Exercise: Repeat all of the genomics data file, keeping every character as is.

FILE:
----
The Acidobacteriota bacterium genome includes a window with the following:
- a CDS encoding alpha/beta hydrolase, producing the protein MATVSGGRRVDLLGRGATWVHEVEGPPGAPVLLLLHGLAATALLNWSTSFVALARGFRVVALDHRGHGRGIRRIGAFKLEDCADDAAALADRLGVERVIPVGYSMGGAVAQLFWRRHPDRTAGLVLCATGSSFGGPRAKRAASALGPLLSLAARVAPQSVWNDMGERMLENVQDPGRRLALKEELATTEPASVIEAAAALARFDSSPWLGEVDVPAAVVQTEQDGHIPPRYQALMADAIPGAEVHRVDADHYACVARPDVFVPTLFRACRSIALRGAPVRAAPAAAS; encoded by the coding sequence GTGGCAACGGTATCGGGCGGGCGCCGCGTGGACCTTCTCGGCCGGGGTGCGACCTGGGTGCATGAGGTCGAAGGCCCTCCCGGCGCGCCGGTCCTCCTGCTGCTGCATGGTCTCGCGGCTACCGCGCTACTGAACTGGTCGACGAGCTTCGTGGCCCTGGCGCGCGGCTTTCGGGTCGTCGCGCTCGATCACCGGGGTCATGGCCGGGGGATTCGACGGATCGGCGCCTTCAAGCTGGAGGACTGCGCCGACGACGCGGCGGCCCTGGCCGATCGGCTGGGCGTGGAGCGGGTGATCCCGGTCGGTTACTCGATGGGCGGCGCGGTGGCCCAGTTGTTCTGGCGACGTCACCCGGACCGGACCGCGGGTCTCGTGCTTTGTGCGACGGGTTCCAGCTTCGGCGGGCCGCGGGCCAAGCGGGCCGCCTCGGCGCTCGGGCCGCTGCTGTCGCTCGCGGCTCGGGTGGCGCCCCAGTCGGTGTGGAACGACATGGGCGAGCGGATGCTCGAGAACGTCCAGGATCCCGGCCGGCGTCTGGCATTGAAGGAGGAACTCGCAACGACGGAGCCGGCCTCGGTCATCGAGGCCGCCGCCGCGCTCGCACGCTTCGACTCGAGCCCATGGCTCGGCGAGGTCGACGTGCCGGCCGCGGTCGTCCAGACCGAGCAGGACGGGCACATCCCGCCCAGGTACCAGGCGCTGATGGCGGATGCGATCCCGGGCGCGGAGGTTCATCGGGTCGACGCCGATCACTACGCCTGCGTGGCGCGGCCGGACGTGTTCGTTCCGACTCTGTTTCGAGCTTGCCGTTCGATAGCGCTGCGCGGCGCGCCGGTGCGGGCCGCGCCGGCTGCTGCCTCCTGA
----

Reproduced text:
The Acidobacteriota bacterium genome includes a window with the following:
- a CDS encoding alpha/beta hydrolase, producing the protein MATVSGGRRVDLLGRGATWVHEVEGPPGAPVLLLLHGLAATALLNWSTSFVALARGFRVVALDHRGHGRGIRRIGAFKLEDCADDAAALADRLGVERVIPVGYSMGGAVAQLFWRRHPDRTAGLVLCATGSSFGGPRAKRAASALGPLLSLAARVAPQSVWNDMGERMLENVQDPGRRLALKEELATTEPASVIEAAAALARFDSSPWLGEVDVPAAVVQTEQDGHIPPRYQALMADAIPGAEVHRVDADHYACVARPDVFVPTLFRACRSIALRGAPVRAAPAAAS; encoded by the coding sequence GTGGCAACGGTATCGGGCGGGCGCCGCGTGGACCTTCTCGGCCGGGGTGCGACCTGGGTGCATGAGGTCGAAGGCCCTCCCGGCGCGCCGGTCCTCCTGCTGCTGCATGGTCTCGCGGCTACCGCGCTACTGAACTGGTCGACGAGCTTCGTGGCCCTGGCGCGCGGCTTTCGGGTCGTCGCGCTCGATCACCGGGGTCATGGCCGGGGGATTCGACGGATCGGCGCCTTCAAGCTGGAGGACTGCGCCGACGACGCGGCGGCCCTGGCCGATCGGCTGGGCGTGGAGCGGGTGATCCCGGTCGGTTACTCGATGGGCGGCGCGGTGGCCCAGTTGTTCTGGCGACGTCACCCGGACCGGACCGCGGGTCTCGTGCTTTGTGCGACGGGTTCCAGCTTCGGCGGGCCGCGGGCCAAGCGGGCCGCCTCGGCGCTCGGGCCGCTGCTGTCGCTCGCGGCTCGGGTGGCGCCCCAGTCGGTGTGGAACGACATGGGCGAGCGGATGCTCGAGAACGTCCAGGATCCCGGCCGGCGTCTGGCATTGAAGGAGGAACTCGCAACGACGGAGCCGGCCTCGGTCATCGAGGCCGCCGCCGCGCTCGCACGCTTCGACTCGAGCCCATGGCTCGGCGAGGTCGACGTGCCGGCCGCGGTCGTCCAGACCGAGCAGGACGGGCACATCCCGCCCAGGTACCAGGCGCTGATGGCGGATGCGATCCCGGGCGCGGAGGTTCATCGGGTCGACGCCGATCACTACGCCTGCGTGGCGCGGCCGGACGTGTTCGTTCCGACTCTGTTTCGAGCTTGCCGTTCGATAGCGCTGCGCGGCGCGCCGGTGCGGGCCGCGCCGGCTGCTGCCTCCTGA